Organic Ethiopian Coffee: Blessed Coffee integrates traditional Ethiopian coffee culture and the global coffee industry. The robust flavors of the company's organic, fair trade product evoke the rich Ethiopian traditions rooted in coffee. Company profits support these traditions: Blessed Ethiopia maintains profit sharing arrangements with 200,000 small farmers through the Oromia Coffee Farmers Cooperative Union. Each type of Blessed Coffee comes from a specific region of Ethiopia, with flavors reflecting the landscape and culture of these regions. Feel good about drinking the best coffee in the world.
Ethiopian traditional coffee cups: The Ceine is a small, traditional Ethiopian coffee cup used in coffee ceremonies. An invitation to a coffee ceremony symbolizes great friendship and respect in Ethiopian culture – the cups are not simply containers, but important, hand-crafted cultural objects bearing beautiful traditional designs. Arrange your set of cups decoratively in your home, or use them functionally when entertaining friends and family with Ethiopian coffee.
Ethiopian Music Collection: This carefully selected collection of Ethiopian music runs a wide gamut of genres. From traditional folk sounds to globally renown Ethio-jazz and contemporary pop music, the collection highlights the full, colorful, diverse cultural milieu of modern Ethiopia. Listen to our Ethiopian music collection not just as a music fan, but to expand and redefine your vision of Ethiopia today.
Ethiopian Film Collection: The five invigorating, mindfully chosen pictures in our Ethiopian film collection provide entertainment and education. The films enrapture with their narratives while providing an expansive view of the Ethiopian history, politics, society, and culture over the course of the past 50 years. Enjoy the magic of the movies while learning to appreciate Ethiopia's many social and historical complexities in new and meaningful ways.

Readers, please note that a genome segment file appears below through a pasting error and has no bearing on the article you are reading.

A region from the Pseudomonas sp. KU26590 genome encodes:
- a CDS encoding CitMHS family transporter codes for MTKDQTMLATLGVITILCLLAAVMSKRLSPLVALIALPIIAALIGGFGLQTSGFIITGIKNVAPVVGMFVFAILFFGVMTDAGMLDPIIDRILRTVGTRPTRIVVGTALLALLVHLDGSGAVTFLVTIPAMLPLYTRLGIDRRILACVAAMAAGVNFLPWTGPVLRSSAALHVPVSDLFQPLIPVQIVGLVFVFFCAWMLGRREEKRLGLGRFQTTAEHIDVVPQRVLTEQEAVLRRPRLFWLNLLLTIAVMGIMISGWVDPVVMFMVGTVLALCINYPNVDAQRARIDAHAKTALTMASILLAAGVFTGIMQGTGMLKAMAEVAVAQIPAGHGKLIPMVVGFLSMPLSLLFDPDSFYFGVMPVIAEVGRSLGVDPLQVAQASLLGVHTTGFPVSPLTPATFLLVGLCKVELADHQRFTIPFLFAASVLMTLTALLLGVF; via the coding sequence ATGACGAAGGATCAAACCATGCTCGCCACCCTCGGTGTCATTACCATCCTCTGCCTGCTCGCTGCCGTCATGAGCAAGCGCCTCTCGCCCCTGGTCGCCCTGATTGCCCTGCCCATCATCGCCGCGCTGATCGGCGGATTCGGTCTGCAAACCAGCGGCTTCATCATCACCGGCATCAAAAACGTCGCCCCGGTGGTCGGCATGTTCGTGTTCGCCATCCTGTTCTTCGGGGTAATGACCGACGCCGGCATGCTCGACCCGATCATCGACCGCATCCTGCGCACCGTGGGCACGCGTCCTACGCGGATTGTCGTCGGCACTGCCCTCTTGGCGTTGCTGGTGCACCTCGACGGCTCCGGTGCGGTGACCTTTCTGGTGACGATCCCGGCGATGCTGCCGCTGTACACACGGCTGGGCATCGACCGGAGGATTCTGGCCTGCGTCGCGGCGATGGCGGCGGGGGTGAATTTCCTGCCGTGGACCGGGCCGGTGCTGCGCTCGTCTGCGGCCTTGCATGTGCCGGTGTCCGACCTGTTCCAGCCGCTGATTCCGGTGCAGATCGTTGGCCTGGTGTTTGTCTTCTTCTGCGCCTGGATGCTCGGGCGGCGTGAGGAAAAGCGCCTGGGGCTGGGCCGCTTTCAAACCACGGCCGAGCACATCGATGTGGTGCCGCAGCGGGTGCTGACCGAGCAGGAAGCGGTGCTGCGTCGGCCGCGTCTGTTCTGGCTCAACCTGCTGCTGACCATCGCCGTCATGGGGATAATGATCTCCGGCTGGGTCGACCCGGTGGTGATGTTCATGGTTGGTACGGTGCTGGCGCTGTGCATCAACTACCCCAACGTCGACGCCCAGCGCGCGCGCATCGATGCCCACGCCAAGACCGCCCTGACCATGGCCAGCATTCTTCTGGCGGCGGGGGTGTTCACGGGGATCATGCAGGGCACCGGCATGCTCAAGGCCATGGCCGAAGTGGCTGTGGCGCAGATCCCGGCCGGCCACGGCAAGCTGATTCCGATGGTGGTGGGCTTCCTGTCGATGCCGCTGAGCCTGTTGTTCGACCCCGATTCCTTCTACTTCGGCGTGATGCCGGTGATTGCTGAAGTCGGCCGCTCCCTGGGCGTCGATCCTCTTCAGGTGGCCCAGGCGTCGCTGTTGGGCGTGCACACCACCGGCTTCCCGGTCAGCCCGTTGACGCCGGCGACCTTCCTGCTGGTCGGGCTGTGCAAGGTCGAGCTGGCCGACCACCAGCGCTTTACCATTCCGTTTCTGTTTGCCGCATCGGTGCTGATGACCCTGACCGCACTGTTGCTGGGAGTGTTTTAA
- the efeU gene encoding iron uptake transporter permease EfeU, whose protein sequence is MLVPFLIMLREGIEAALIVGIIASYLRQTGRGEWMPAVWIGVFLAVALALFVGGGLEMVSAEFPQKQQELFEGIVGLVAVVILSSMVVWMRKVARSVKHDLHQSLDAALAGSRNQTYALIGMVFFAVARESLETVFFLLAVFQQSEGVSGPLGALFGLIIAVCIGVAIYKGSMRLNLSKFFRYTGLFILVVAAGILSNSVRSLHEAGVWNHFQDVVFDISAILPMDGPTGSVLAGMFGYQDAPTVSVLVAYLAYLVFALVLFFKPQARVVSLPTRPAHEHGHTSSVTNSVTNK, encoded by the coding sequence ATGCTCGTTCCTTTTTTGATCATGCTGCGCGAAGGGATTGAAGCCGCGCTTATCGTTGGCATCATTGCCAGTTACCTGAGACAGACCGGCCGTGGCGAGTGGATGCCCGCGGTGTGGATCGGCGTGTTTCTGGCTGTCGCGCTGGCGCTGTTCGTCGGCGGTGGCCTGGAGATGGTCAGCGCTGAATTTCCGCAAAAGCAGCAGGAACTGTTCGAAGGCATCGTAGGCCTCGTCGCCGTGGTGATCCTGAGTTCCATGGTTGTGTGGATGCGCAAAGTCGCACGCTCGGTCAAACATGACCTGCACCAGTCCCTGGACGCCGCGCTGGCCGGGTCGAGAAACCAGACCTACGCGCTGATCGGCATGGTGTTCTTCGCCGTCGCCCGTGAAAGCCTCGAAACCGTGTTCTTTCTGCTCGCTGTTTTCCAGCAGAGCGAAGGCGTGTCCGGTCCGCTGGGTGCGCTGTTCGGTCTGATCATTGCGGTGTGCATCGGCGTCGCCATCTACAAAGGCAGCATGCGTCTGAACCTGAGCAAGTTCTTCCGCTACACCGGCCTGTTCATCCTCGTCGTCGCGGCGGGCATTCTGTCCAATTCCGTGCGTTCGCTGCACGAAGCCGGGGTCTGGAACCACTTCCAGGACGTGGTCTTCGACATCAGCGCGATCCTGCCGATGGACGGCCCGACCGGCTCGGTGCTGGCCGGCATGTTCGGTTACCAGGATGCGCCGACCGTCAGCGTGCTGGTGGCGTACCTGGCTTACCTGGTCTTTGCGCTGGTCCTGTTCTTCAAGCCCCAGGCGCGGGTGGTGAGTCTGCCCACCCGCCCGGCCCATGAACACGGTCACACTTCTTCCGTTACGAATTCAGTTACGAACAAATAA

Messob Table: A messob is a traditional, woven table and gathering place in the Ethiopian home. A common name for Ethiopian restaurants in the United States, the word “messob” invokes a sense of community. Messob tables are traditionally woven with akirma, a tall grass native to Ethiopia and culturally important plant that appears in everything from traditional woven shepherd's hats worn during the rainy season (guessa) to padding for outside gathering sites. Use your colorful, handwoven messob as a decorative conversation piece or a gathering site in your home and definitely, a place to display our coffee table book.
Axum Obelisk Flash Drive Keychain: This exclusive Tsehai flash drive keychain is designed in the image of the Axum Obelisk erected in the 4th Century AD. Axum was an important African trade post and kingdom for nearly 1000 years. The Obelisk was taken to Italy by Mussolini’s troops in 1937, only to return to Ethiopia in 2005. Designed by and produced exclusively for Tsehai, the flash drive is a unique way to commemorate Ethiopia’s heritage.
Northern Ethiopia Tour: The tour of northern Ethiopia incorporates many of the country's most culturally and historically fascinating sites. From the capital Addis Ababa, participants fly north to the city of Axum, the seat of the ancient kingdom of Axum. From Axum the tour heads south through Lalibela, home to world famous monolithic churches carved directly into stone. The tour also incorporates Gondar, once home to the Solomonic Emperors of Ethiopia and filled with many beautiful medieval structures, and the lush, towering Simien Mountains; Bahir Dar, a modern cultural center set close to both Lake Tana – the largest lake in Ethiopia – and the Blue Nile, before ending in Addis Ababa.
If you are able, please donate to make this project a reality. If you’re unable to donate, please spread the word to your friends, family and colleagues.